I've never read elsewhere that there's a difference between the vaginal lubricant and the fluids protecting the cervix that are obviously closer to the urethra during penetration, but I've read a study conducted among the SF gay community allegedly suggesting that oral infections are more common than normally assumed because they're statistically masked by more risky behavior. Menstrual blood seems also of a much higher concern, and most other pages also mention a very theoretical risk of deep kissing with a single reported case of "bleeding gum to bleeding gum" infection.

So how am I to make sense of such a discrepancy, assuming that you're reading the same medical information? I doubt anyone's lying. So how is this possible? Have there been advances in the statistical and/or microbiological understanding of HIV transmission that you are faster to incorporate into advice than other sites?

Also, if no testing is required in all cases of protected insertive as well as all cases of non-penetrative sex, why do you still recommend an annual HIV test for all sexually active people? I'm assuming the equation "X times zero equals zero" doesn't apply in practice - but why?

I'm truly grateful for your help!

Thanks, Sunny

Offline RapidRod

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Re: confused.
« Reply #1 on: February 12, 2007, 10:57:45 PM »
First thing fix you IE7, there is nothing wrong with the links that IE7 won't open. You didn't have a risk in the situation you described. As for why the testing yearly? The CDC suggest that everyone get tested and those sexually active should be tested yearly.

Offline sunny

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Re: confused.
« Reply #2 on: February 12, 2007, 11:39:29 PM »
Wow that was truly Rapid, Rod! Thanks a lot for reassuring me about my estimation of the incident!

As for the "yearly testing" question - if you're recommending this because the CDC suggests it, why are your (this site's) recommendations differing from the CDC in other areas (as I recall it)?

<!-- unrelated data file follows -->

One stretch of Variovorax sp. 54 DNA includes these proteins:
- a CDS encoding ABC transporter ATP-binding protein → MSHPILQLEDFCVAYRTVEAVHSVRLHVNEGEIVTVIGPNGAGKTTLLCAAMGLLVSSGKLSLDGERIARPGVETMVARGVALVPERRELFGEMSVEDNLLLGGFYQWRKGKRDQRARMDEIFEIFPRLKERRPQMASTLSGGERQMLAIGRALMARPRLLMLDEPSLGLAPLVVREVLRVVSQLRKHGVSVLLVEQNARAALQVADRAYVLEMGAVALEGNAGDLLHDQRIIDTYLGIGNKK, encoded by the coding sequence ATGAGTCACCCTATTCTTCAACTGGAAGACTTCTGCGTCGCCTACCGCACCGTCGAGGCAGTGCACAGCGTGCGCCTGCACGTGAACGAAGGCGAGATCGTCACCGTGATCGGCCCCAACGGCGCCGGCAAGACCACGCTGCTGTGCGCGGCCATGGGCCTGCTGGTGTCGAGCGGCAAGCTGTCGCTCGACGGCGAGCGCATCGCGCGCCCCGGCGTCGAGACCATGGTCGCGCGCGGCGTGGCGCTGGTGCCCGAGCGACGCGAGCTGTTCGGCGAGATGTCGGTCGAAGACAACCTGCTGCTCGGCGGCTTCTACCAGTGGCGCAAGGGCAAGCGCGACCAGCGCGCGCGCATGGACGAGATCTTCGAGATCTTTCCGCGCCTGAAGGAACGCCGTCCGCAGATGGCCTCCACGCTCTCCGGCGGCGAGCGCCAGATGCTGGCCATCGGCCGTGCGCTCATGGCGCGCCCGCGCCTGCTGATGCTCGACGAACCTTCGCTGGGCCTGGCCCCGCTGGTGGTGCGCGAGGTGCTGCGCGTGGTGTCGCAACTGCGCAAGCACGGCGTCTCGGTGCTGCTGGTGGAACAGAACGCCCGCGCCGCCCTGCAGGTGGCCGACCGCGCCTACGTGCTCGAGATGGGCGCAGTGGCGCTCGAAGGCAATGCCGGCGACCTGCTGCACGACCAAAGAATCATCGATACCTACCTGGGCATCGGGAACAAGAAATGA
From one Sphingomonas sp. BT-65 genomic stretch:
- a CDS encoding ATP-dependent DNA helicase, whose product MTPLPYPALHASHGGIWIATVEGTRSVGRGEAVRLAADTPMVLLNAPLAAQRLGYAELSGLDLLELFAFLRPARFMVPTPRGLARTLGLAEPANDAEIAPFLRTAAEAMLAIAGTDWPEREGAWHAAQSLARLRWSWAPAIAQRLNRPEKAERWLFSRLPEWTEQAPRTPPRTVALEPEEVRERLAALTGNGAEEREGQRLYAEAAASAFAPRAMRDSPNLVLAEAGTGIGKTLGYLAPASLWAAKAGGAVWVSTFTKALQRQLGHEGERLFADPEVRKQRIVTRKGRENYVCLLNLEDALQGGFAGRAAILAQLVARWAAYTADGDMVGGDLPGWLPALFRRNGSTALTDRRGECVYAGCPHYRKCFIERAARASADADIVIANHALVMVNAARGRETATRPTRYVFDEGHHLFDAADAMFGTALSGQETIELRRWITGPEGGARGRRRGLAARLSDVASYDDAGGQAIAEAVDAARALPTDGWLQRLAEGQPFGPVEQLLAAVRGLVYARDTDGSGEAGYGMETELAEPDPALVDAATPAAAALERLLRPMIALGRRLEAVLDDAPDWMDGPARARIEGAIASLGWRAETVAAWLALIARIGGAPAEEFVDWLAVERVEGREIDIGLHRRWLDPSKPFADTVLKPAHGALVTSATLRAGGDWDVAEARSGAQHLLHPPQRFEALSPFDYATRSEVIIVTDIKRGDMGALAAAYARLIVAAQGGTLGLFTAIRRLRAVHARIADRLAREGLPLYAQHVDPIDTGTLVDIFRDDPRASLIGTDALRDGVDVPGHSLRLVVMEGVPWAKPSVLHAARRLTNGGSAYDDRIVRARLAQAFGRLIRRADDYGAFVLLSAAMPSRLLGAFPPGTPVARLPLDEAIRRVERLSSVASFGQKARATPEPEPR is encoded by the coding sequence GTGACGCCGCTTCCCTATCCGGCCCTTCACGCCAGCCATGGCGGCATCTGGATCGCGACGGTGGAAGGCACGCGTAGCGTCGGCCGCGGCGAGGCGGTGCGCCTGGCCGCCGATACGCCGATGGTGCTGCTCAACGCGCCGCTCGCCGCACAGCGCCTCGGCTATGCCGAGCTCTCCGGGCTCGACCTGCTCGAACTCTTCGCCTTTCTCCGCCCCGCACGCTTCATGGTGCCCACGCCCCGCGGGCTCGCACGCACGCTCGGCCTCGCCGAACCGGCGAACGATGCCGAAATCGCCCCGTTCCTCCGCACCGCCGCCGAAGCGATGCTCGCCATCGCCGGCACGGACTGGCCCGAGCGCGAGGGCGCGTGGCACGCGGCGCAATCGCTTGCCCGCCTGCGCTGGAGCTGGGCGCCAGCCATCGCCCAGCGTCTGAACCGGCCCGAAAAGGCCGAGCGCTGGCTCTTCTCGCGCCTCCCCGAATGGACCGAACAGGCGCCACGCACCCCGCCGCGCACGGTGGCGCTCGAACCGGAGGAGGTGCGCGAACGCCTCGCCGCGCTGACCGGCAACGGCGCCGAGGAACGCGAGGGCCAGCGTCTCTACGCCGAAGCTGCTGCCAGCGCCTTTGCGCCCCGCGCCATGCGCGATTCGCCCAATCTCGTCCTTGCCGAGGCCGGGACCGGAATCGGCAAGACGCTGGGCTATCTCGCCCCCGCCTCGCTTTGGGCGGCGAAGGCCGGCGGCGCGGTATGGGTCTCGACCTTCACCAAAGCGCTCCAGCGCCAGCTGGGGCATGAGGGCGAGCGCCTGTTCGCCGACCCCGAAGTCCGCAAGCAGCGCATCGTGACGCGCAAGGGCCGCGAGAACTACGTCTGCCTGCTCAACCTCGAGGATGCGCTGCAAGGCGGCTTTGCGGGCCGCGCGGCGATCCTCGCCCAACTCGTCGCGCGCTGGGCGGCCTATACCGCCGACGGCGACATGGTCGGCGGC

And I will look into my IE7... strange that.

Thanks again!

Sunny

Offline RapidRod

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Re: confused.
« Reply #3 on: February 12, 2007, 11:59:24 PM »
The testing procedure is a National push for early testing that was just enacted. We support that eveyone should be tested that wants to be test no matter why they are seen in a health setting. As for you other question do you mind explaining it.

Offline Ann

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Re: confused.
« Reply #4 on: February 13, 2007, 07:12:49 AM »
sunny,

One BIG difference between other sites and this site is we do not have a moral agenda to push. We only concern ourselves with the science of hiv - not the myths and not the scare tactics.

The science of hiv dictates that you absolutely did NOT have a risk of infection when you touched the strippers finger. No way. Hiv is very fragile and once it finds itself outside the human body, it quickly becomes damaged and unable to infect.

Ann
Condoms are a girl's best friend

Condom and Lube Info  



"...health will finally be seen not as a blessing to be wished for, but as a human right to be fought for." Kofi Annan

Nymphomaniac: a woman as obsessed with sex as an average man. Mignon McLaughlin

HIV is certainly character-building. It's made me see all of the shallow things we cling to, like ego and vanity. Of course, I'd rather have a few more T-cells and a little less character. Randy Shilts

Offline sunny

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  • Posts: 13
Wet Petting is risk free?
« Reply #5 on: February 15, 2007, 10:09:09 PM »